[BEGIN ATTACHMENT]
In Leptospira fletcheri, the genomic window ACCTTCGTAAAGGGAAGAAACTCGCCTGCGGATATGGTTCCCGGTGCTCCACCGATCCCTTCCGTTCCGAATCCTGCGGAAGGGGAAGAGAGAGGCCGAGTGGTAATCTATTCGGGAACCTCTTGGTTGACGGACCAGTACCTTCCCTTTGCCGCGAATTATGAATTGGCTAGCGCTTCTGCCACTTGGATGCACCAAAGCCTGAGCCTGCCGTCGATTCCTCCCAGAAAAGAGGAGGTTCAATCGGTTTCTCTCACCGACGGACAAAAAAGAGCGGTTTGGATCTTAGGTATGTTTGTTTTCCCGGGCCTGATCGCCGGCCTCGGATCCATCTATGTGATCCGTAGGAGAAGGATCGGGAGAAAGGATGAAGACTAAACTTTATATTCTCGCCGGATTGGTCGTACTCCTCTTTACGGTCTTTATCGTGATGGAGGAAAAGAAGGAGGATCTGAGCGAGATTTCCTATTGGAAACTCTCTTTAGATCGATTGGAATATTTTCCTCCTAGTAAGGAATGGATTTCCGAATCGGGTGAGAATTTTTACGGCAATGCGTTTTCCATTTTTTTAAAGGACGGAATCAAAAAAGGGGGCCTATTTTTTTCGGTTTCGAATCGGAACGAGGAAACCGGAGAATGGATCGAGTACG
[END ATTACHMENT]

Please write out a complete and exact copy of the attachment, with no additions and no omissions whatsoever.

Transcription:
In Leptospira fletcheri, the genomic window ACCTTCGTAAAGGGAAGAAACTCGCCTGCGGATATGGTTCCCGGTGCTCCACCGATCCCTTCCGTTCCGAATCCTGCGGAAGGGGAAGAGAGAGGCCGAGTGGTAATCTATTCGGGAACCTCTTGGTTGACGGACCAGTACCTTCCCTTTGCCGCGAATTATGAATTGGCTAGCGCTTCTGCCACTTGGATGCACCAAAGCCTGAGCCTGCCGTCGATTCCTCCCAGAAAAGAGGAGGTTCAATCGGTTTCTCTCACCGACGGACAAAAAAGAGCGGTTTGGATCTTAGGTATGTTTGTTTTCCCGGGCCTGATCGCCGGCCTCGGATCCATCTATGTGATCCGTAGGAGAAGGATCGGGAGAAAGGATGAAGACTAAACTTTATATTCTCGCCGGATTGGTCGTACTCCTCTTTACGGTCTTTATCGTGATGGAGGAAAAGAAGGAGGATCTGAGCGAGATTTCCTATTGGAAACTCTCTTTAGATCGATTGGAATATTTTCCTCCTAGTAAGGAATGGATTTCCGAATCGGGTGAGAATTTTTACGGCAATGCGTTTTCCATTTTTTTAAAGGACGGAATCAAAAAAGGGGGCCTATTTTTTTCGGTTTCGAATCGGAACGAGGAAACCGGAGAATGGATCGAGTACG